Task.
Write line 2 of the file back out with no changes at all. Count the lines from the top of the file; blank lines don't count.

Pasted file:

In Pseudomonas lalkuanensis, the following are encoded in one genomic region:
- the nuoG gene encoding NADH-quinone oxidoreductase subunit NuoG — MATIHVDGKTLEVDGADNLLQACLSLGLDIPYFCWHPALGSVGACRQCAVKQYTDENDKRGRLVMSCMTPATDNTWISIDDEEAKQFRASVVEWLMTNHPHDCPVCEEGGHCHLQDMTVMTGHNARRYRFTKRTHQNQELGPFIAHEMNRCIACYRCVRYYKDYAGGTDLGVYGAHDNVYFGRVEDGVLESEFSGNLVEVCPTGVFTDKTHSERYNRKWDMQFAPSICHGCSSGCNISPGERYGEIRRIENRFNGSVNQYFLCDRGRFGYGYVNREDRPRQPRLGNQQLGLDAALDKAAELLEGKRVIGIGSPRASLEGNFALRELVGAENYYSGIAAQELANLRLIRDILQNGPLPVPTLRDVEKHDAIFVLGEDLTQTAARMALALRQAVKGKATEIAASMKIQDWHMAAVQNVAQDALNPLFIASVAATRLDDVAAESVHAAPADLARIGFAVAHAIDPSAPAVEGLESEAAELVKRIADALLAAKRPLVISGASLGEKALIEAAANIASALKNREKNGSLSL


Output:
- the nuoG gene encoding NADH-quinone oxidoreductase subunit NuoG — MATIHVDGKTLEVDGADNLLQACLSLGLDIPYFCWHPALGSVGACRQCAVKQYTDENDKRGRLVMSCMTPATDNTWISIDDEEAKQFRASVVEWLMTNHPHDCPVCEEGGHCHLQDMTVMTGHNARRYRFTKRTHQNQELGPFIAHEMNRCIACYRCVRYYKDYAGGTDLGVYGAHDNVYFGRVEDGVLESEFSGNLVEVCPTGVFTDKTHSERYNRKWDMQFAPSICHGCSSGCNISPGERYGEIRRIENRFNGSVNQYFLCDRGRFGYGYVNREDRPRQPRLGNQQLGLDAALDKAAELLEGKRVIGIGSPRASLEGNFALRELVGAENYYSGIAAQELANLRLIRDILQNGPLPVPTLRDVEKHDAIFVLGEDLTQTAARMALALRQAVKGKATEIAASMKIQDWHMAAVQNVAQDALNPLFIASVAATRLDDVAAESVHAAPADLARIGFAVAHAIDPSAPAVEGLESEAAELVKRIADALLAAKRPLVISGASLGEKALIEAAANIASALKNREKNGSLSL